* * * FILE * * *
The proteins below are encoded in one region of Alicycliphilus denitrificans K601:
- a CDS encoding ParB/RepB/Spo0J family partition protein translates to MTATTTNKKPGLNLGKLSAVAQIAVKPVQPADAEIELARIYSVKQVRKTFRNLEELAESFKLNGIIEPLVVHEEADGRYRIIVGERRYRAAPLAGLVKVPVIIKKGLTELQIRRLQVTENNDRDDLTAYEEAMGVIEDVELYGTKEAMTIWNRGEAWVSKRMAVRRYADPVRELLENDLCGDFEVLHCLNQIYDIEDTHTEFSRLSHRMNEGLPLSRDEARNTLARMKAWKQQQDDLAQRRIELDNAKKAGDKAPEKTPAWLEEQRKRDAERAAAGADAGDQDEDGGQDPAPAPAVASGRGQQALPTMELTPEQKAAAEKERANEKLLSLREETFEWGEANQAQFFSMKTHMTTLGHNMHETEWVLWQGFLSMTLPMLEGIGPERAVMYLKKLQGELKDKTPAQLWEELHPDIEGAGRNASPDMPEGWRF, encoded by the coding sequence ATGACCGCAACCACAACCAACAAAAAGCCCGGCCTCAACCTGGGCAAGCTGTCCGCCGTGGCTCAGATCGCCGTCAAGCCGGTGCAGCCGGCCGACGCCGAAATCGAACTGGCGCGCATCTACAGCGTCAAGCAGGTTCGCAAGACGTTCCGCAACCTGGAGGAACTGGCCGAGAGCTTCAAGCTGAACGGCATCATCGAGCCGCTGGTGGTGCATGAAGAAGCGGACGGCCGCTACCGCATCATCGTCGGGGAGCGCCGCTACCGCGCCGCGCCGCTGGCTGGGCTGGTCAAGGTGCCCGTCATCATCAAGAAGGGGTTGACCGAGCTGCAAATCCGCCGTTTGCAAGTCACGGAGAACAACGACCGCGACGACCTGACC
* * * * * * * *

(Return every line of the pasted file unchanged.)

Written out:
The proteins below are encoded in one region of Alicycliphilus denitrificans K601:
- a CDS encoding ParB/RepB/Spo0J family partition protein translates to MTATTTNKKPGLNLGKLSAVAQIAVKPVQPADAEIELARIYSVKQVRKTFRNLEELAESFKLNGIIEPLVVHEEADGRYRIIVGERRYRAAPLAGLVKVPVIIKKGLTELQIRRLQVTENNDRDDLTAYEEAMGVIEDVELYGTKEAMTIWNRGEAWVSKRMAVRRYADPVRELLENDLCGDFEVLHCLNQIYDIEDTHTEFSRLSHRMNEGLPLSRDEARNTLARMKAWKQQQDDLAQRRIELDNAKKAGDKAPEKTPAWLEEQRKRDAERAAAGADAGDQDEDGGQDPAPAPAVASGRGQQALPTMELTPEQKAAAEKERANEKLLSLREETFEWGEANQAQFFSMKTHMTTLGHNMHETEWVLWQGFLSMTLPMLEGIGPERAVMYLKKLQGELKDKTPAQLWEELHPDIEGAGRNASPDMPEGWRF, encoded by the coding sequence ATGACCGCAACCACAACCAACAAAAAGCCCGGCCTCAACCTGGGCAAGCTGTCCGCCGTGGCTCAGATCGCCGTCAAGCCGGTGCAGCCGGCCGACGCCGAAATCGAACTGGCGCGCATCTACAGCGTCAAGCAGGTTCGCAAGACGTTCCGCAACCTGGAGGAACTGGCCGAGAGCTTCAAGCTGAACGGCATCATCGAGCCGCTGGTGGTGCATGAAGAAGCGGACGGCCGCTACCGCATCATCGTCGGGGAGCGCCGCTACCGCGCCGCGCCGCTGGCTGGGCTGGTCAAGGTGCCCGTCATCATCAAGAAGGGGTTGACCGAGCTGCAAATCCGCCGTTTGCAAGTCACGGAGAACAACGACCGCGACGACCTGACC